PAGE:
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JACC Cardiovasc Interv. 2009 Jan;2(1):46-53. doi: 10.1016/j.jcin.2008.09.011.

Impact of blood transfusion on short- and long-term mortality in patients with ST-segment elevation myocardial infarction.

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Department of Cardiovascular Medicine, Cleveland Clinic, Cleveland, Ohio 44195, USA.



We sought to examine the short- and long-term outcomes of blood transfusion in patients presenting with ST-segment elevation myocardial infarction (STEMI).


The short- and long-term consequences of blood transfusion in anemic patients with recent STEMI remain controversial.


We evaluated 30-day, 6-month, and 1-year all-cause mortality among 4,131 STEMI patients enrolled in the GUSTO (Global Use of Strategies to Open Occluded Coronary Arteries) IIb trial. Patients were categorized according to whether they received a blood transfusion during hospitalization. Cox proportional hazards survival models with transfusion as a time-dependent covariate were conducted for the whole and for the propensity-matched groups. Additionally, a series of sensitivity analyses assessed the magnitude of hidden bias that would need to be present to explain the associations actually observed.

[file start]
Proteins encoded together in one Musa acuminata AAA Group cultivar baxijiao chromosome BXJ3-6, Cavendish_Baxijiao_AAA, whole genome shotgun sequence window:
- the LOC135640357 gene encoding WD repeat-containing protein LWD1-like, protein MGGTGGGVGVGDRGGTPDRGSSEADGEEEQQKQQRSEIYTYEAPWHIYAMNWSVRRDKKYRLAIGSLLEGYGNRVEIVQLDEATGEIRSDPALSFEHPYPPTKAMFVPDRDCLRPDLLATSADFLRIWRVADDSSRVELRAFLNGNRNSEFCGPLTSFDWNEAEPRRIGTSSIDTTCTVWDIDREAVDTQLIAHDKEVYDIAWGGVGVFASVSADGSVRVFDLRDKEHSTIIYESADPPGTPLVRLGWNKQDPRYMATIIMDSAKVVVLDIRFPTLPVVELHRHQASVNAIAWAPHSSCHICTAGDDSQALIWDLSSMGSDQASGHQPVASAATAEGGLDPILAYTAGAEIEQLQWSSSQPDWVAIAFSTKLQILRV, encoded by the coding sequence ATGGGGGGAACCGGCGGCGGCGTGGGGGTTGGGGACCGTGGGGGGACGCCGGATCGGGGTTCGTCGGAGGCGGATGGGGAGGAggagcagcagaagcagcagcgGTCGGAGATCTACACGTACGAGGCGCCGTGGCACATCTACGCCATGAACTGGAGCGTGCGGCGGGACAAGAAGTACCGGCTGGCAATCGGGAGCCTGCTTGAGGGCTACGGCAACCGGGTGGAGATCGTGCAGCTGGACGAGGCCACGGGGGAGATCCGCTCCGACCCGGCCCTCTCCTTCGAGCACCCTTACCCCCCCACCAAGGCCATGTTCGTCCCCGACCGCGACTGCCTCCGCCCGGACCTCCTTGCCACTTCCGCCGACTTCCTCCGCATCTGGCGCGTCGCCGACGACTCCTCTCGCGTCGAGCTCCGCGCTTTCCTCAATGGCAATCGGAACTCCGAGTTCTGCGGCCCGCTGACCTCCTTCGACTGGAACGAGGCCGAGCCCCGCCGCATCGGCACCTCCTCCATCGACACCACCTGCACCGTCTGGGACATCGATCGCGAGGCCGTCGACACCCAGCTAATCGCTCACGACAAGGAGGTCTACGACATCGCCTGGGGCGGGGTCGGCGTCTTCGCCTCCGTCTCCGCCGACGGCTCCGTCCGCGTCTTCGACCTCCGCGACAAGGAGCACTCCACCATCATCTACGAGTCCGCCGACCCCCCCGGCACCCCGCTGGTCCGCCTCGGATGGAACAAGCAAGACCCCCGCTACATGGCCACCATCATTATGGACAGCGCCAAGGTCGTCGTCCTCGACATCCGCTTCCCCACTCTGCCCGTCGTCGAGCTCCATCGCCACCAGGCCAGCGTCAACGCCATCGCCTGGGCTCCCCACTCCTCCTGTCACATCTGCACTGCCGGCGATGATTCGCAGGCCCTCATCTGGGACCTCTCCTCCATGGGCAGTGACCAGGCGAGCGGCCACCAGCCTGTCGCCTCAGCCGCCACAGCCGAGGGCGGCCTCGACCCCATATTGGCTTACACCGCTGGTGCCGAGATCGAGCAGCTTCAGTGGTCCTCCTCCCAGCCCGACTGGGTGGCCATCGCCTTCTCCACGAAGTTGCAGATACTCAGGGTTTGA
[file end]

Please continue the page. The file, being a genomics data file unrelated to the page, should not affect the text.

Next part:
Death at 30 days (13.7% vs. 5.5%), 6 months (19.7% vs. 6.9%), and 1 year (21.8% vs. 8.7%) was significantly higher for transfused patients than for nontransfused patients, respectively. After adjusting for over 25 baseline characteristics, nadir hemoglobin, and propensity score for transfusion, and using transfusion as a time-dependent covariate, transfusion remained significantly associated with increased risk of mortality at 30 days (hazard ratio [HR]: 3.89, 95% confidence interval [CI]: 2.66 to 5.68, p < 0.001), 6 months (HR: 3.63, 95% CI: 2.67 to 4.95, p < 0.001), and 1 year (HR: 3.03, 95% CI: 2.25 to 4.08, p < 0.001). Similar results were observed in the propensity-matched patients.


Blood transfusion is associated with increased short- and long-term mortality in the setting of STEMI.

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